This is a small exhibition about how (we're told) Pope Pius XII opened the palace grounds here to refugees from the bloodshed in Rome -- in November 1943 the first evacuees arrived, including 'many Roman Jews and other non-Catholics'. 'A total of 1600 people were housed within the Pontifical Villas and the Apostolic Palace until June 1944.' [Wikipedia mentions 12,000 evacuees (!) in all, 'some bringing with them their cows, horses, mules and sheep'.]

More chubby half-clothed little boys oh my

-- Don't just take my word for it!
-- Okay. I won't.

It's nearly time for our garden tour -- we're encouraged to cool our heels in the palace courtyard as the other participants wander this way. In the meantime, we can . . .

. . . admire a long line of papal vehicles, with little flags on, and . . .

. . . one papal golf cart.

But this is the classic one, surely!

The Garden Party begins to assemble out the back of the palace, as seen in that Google Maps picture above.

Our (very lengthy, as it turns out) walking tour circles round the near end and trudges past . . .

. . . this little warm-up layout, nothing like the grand sights awaiting us. A kilometre or so farther on.

Plodding along, looking all about for flowers and what not, or at least . . .

. . . a lot of badly scarred very old trees along the way.


Things are looking up now.

Our group is getting a little more strung out now; we'll regroup shortly. We're actually walking along the recovered remains of Domitian's Villa, stretching all along here for half a kilometre on one of the three terraces that made up the original establishment.

We're down at the 'Belvedere' at the far end of the Giardini di Villa Barberini.

Pope Urban's nephew, Taddeo Barberini, bought what became the 'Villa Barberini' in 1631 from one of the Viscontis, the grounds of which include much of Domitian's remaining overgrown ruins. It was purchased by the Holy See at the time of the 1929 Lateran Treaty and added to the extraterritorial Vatican City State. The Villa Barberini building itself is presently the headquarters of the College of Propaganda Fide nearby.

Oh wow. That's over 300 metres of heavy-duty gardening work. The wall alongside it is Domitian's 'Cryptoporticus', a semi-subterranean gallery or covered corridor or passageway, the interior vaulting of which supports portico structures above. They're often lit by openings at the top of the arches.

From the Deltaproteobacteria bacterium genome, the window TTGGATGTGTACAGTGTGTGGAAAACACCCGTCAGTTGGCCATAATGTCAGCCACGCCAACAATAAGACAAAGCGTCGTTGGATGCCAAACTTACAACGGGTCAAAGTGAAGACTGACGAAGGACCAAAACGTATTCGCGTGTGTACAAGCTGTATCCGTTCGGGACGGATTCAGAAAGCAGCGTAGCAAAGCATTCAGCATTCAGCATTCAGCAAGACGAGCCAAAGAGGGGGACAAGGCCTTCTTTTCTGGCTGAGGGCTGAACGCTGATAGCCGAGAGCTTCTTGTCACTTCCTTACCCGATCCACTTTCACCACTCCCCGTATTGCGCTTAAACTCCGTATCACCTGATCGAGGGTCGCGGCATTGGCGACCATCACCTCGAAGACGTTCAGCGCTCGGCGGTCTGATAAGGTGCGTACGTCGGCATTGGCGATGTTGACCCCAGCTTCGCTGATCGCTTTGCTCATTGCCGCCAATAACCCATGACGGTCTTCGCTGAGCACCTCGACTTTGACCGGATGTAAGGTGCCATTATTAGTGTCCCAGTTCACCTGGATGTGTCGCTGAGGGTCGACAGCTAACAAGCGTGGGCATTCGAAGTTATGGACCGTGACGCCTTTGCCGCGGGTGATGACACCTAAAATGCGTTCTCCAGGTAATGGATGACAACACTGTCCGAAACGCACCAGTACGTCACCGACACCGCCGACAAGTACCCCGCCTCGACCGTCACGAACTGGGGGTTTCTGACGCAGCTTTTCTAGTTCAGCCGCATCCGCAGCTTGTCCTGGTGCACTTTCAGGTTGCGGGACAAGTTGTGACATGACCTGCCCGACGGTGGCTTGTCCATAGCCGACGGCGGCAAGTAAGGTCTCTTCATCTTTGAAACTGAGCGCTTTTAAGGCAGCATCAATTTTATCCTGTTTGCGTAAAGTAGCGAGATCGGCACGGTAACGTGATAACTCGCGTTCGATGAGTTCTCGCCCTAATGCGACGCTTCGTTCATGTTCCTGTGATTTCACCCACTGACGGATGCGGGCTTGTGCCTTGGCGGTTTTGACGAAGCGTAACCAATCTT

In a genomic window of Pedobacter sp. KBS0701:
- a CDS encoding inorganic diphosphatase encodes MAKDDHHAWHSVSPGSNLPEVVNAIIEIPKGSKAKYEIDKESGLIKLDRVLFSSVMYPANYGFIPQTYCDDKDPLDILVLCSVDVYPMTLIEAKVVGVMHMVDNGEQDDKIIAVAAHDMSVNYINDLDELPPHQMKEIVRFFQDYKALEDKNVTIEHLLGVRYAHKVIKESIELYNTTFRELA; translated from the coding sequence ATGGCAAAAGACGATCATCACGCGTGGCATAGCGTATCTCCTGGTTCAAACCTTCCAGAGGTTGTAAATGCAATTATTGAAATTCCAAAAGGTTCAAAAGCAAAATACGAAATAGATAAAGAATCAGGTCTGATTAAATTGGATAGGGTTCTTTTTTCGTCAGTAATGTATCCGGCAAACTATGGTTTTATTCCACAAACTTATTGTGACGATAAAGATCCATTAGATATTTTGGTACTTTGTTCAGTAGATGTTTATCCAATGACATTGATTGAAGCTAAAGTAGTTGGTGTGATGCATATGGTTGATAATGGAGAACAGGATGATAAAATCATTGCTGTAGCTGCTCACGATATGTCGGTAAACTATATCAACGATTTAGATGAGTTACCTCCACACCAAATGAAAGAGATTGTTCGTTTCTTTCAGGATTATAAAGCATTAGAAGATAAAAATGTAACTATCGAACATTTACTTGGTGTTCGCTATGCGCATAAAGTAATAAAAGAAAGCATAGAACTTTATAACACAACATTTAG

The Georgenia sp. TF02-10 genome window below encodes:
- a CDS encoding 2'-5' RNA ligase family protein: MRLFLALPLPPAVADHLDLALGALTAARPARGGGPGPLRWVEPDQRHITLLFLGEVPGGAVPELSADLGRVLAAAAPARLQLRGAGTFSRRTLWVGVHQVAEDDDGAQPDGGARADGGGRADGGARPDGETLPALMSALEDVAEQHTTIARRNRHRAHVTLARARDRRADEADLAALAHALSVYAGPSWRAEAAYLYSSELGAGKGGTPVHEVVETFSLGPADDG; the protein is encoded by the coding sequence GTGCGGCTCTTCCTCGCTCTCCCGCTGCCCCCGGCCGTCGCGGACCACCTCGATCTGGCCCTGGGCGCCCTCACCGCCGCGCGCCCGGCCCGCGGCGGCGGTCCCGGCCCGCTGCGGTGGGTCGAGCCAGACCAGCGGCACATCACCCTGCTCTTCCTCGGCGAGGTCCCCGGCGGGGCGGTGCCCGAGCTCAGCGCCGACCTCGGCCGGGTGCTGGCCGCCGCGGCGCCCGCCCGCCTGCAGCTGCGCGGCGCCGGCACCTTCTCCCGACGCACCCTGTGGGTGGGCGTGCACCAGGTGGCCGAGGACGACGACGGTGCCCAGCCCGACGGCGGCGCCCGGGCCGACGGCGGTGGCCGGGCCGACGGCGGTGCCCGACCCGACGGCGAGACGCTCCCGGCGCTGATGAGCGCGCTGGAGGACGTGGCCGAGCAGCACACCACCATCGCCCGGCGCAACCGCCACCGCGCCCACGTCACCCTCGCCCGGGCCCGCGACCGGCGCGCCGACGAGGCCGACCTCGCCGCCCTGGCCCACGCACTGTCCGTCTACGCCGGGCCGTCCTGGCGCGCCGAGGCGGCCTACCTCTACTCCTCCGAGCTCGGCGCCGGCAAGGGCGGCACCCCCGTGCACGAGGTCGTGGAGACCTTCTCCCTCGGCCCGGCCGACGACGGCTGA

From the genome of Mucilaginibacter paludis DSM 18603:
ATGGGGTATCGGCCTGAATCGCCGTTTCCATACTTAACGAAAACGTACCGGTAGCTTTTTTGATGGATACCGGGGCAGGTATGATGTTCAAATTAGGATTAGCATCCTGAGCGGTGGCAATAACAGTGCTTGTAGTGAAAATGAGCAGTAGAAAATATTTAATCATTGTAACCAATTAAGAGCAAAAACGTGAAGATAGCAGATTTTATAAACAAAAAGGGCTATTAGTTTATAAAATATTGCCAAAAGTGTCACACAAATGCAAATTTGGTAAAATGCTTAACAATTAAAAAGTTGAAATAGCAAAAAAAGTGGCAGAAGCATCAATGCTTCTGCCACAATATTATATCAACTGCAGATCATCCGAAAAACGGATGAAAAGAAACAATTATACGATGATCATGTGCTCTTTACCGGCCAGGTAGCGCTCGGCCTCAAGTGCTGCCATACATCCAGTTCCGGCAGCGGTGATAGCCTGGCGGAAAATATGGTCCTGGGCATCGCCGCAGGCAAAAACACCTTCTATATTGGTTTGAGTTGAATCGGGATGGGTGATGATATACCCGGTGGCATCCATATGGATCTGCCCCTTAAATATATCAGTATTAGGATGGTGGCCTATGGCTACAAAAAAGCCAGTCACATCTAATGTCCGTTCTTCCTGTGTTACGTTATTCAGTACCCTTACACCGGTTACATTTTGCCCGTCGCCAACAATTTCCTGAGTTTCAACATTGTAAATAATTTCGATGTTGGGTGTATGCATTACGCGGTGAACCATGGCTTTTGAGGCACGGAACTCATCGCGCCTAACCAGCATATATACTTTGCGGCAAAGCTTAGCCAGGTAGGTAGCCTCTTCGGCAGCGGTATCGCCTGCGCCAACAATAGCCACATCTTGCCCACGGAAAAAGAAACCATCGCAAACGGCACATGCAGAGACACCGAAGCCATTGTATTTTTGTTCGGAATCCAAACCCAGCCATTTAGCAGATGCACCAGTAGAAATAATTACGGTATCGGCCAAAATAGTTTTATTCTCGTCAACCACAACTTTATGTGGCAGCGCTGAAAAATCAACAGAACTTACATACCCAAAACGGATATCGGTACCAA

We've been given 10 minutes to take leisurely photos from the Belvedere and generally rest up for what's still to come.

This is looking down off the side of the Belvedere platform at what seems to be called the 'Fontana di Villa Altieri' (unless that's a misplaced caption on the Google Map). We didn't catch the name of the statue guy.

Our ten minutes' respite is almost up.

So we're off again.

Around and down another level, it seems.

We're fetching up below the Belvedere now, by this soi-disant 'Fontana di Villa Altieri'.

There's our anonymous equestrian again (somebody must know who that is, or was)

Below the Belvedere, and continuing . . .

. . . along the path one level down.

All of these works were evidently grown entirely over with vegetation -- 'The most striking views of the ruins overgrown by vegetation, such as the cryptoporticus and nymphaeum, were described by scholars and diarists from the 15th c. onwards and reproduced in engravings and paintings'. It was Pope Pius XI who, apparently in the 1930s, commissioned the cleaning up and incorporation of these parts into the papal properties here.

A glance back up at the Belvedere platform

Now for a look into the Cryptoporticus, which apparently . . .

. . . if we understood the guide rightly, was damaged by an earthquake at some point and had to be entirely cleared out.

We're passing along the amazing gardens on our casual way back to the borgo near the Papal Palace.

That, we're told, is a 400 year old tree that is presently feeling unwell.

One of its limbs has partially broken off and requires remedial assistance.

Back out of the precincts towards the public road near the bottom of the borgo, to which . . .

. . . we now proceed for lunch at one of the several bistros and trattorie spilled out into the street.

This one is called the Hosteria La Fraschetta di Padre in Figlio (okay but not great).

That, down a short side street to the other road through the borgo, has an interesting name, La Papessa, likely a nod to the medieval (and presumably mythical) Pope Joan in the 9th century -- dressed as a man, 2 years in office, lots of miracles in later years, etc. We'll try this one soon.

Next up: The Lago di Nemi and its village

Feedback and suggestions are welcome if positive, resented if negative, . All rights reserved, all wrongs avenged. Posted 22 November 2023.